This gave the receiver time to assess his next move, as the cross set him up well for a shot or an opportunity to pull the ball back across the box for a teammate in space more centrally. The receiver opted for the latter and as play moves on from here, we see him pull the ball back across goal to set up another teammate in space in an even more threatening position.
This attack only progressed from the right-wing in figure 8 to the far more threatening point at which we see it just a couple of seconds later in figure 9 thanks mainly to Zedadka’s work. This highlights how he can be such a threat on Clermont’s right-wing.
As mentioned previously, though, Zedadka doesn’t just float high balls into the box, he also drives low crosses into the box from more advanced positions closer to goal. We’ll see an example of one such occasion in figures 10-11. Starting with figure 10, again, here we see Zedadka running onto a through ball from the centre and getting his head up to scan and assess his options. This shows how even in more advanced positions under greater pressure, the right-back takes the extra couple of seconds to get his head up and get more information, which can prove crucial to effective chance creation. Through his consistent, diligent scanning in these types of situations, Zedadka provides an excellent example for other right-backs in how to approach crossing.
Here in figure 10, the 26-year-old had three decent options inside the box, all of which would require putting different levels of power and, possibly, height on the ball. This time spent scanning was used to assess those options and choose which one he would pick.
As play moves on into figure 11, we see Zedadka choose to drive the ball into the feet of the nearest attacker. The execution of this cross was slightly off, with the ball flying close to the opposition left-back. However, Zedadka played the ball with so much power that the left-back could do nothing but deflect the ball back into the path of Zedadka’s intended target — the nearest attacker.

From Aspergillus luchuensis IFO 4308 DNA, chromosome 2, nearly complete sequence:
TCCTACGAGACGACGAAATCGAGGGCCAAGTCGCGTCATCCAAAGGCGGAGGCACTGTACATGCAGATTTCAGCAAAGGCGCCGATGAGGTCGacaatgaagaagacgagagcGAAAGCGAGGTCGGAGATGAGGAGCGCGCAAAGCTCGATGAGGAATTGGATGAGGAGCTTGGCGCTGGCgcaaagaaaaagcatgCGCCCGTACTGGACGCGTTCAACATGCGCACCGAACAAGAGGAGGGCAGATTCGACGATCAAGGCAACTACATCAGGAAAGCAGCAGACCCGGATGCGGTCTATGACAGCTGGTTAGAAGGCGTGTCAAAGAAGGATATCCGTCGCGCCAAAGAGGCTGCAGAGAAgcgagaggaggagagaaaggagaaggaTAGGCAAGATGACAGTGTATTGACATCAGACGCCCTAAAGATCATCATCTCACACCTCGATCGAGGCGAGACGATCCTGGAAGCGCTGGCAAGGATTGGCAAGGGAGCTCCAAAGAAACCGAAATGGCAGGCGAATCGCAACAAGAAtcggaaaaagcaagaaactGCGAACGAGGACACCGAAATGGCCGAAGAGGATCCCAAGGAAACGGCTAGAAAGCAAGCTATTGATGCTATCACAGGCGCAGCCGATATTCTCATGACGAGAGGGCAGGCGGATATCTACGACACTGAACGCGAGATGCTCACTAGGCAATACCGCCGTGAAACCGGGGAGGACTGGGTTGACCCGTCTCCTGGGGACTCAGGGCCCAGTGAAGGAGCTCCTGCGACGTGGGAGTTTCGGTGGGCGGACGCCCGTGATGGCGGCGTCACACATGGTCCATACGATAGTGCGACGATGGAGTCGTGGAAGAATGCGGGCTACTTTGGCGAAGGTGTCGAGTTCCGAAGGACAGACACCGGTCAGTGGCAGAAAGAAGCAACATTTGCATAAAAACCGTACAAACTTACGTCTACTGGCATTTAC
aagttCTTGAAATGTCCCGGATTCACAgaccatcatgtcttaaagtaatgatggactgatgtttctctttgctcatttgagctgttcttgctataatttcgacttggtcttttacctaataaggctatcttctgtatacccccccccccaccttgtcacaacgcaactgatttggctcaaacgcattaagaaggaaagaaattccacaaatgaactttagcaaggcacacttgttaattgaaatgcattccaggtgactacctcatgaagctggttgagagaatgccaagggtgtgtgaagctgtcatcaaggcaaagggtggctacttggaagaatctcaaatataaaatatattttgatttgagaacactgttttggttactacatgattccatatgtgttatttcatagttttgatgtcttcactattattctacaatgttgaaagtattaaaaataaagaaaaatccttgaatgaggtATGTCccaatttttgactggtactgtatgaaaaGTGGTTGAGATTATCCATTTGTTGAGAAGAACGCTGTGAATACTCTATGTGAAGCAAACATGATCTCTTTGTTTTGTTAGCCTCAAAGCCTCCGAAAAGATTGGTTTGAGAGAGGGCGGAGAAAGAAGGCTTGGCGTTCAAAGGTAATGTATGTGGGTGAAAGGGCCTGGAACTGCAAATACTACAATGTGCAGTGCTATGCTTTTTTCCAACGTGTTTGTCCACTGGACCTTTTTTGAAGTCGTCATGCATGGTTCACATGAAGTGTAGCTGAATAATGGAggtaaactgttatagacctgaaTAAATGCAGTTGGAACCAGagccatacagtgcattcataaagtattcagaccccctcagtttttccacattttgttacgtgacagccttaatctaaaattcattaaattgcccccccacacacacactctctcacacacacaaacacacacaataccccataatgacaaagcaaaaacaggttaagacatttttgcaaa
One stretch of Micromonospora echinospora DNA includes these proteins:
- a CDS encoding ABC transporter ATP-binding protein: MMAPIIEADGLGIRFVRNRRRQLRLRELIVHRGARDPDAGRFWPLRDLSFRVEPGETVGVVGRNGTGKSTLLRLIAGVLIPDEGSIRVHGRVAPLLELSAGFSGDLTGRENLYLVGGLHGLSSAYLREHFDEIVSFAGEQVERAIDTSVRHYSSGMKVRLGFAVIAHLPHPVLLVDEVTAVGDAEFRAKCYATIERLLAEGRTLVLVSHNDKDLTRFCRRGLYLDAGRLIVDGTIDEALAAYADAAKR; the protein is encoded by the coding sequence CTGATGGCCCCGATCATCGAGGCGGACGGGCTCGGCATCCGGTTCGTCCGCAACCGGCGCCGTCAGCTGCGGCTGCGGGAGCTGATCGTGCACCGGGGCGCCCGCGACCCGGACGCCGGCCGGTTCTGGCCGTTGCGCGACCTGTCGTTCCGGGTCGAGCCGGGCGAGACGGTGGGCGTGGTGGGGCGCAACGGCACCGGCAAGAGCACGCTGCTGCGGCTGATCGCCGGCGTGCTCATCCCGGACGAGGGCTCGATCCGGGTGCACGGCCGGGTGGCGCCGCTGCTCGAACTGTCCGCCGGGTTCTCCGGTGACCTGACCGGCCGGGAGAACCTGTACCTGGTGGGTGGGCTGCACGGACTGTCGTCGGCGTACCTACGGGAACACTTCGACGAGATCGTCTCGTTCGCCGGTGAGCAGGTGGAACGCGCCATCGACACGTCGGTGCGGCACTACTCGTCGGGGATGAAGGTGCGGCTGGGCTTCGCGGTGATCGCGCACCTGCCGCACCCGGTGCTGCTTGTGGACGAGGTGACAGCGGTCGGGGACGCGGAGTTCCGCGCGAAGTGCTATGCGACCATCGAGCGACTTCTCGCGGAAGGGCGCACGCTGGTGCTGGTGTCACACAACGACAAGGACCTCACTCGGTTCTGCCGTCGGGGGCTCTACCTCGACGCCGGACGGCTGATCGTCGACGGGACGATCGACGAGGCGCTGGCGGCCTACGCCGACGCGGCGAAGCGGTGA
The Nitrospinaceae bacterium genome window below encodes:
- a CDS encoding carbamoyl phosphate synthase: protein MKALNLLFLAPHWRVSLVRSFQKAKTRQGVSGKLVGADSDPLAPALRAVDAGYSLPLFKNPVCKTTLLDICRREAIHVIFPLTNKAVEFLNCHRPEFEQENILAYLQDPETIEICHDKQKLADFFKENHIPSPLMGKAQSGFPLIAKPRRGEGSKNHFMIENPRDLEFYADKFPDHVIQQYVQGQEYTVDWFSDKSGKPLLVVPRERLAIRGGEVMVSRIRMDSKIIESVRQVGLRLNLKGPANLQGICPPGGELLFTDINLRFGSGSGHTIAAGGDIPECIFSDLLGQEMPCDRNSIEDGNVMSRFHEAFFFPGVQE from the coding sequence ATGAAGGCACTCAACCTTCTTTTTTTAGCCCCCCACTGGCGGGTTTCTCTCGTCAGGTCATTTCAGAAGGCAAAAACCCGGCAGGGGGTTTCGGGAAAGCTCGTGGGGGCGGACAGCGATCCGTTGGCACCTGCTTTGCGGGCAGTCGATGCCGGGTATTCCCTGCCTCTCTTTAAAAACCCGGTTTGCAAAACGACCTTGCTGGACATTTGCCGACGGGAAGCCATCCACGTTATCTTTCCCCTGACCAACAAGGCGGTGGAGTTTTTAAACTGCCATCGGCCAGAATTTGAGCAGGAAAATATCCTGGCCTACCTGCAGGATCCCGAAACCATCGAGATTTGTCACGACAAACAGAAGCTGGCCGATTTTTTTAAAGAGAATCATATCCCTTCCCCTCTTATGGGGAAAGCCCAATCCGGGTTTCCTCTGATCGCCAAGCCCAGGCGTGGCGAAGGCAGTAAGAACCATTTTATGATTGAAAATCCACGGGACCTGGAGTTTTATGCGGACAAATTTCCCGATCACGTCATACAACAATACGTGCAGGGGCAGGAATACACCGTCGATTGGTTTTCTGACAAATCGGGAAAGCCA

Again, this passage of play highlights why I view Zedadka as such an excellent asset inside the final third — off-the-ball movement to get in the right position, scanning to improve his decision-making, and solid execution to help him turn his vision into reality.
Zedadka has played 3.31 crosses per 90 in Ligue 1 this season — a relatively average amount for a right-back in France’s top-flight this term. However, he is one of the most intelligent crossers in the league for taking the time to scan and pick his target in the box. This, combined with his solid technical ability to execute his crosses to a good standard, has led to Zedadka retaining the best cross accuracy rate (52.17%) of any right-back/right wing-back in Ligue 1 this term.
He’s not an incredibly high-volume crosser, he takes his time to assess his options and ensure that he chooses the best possible one to get a teammate on the ball inside the box. This leads to a very impressive cross accuracy rate that highlights his efficiency in the final third.
As mentioned earlier, Zedadka isn’t a high volume dribbler and doesn’t ever really aim to weave through multiple opposition defenders to progress into the box — that’s just not his game. However, one particular dribbling move that’s something of a signature to his game is his tendency to drive towards the byline with the ball out on the right wing and lifting back his right foot as he would when performing a low drive cross, before cutting back inside with the ball. We see an example of this in figure 12.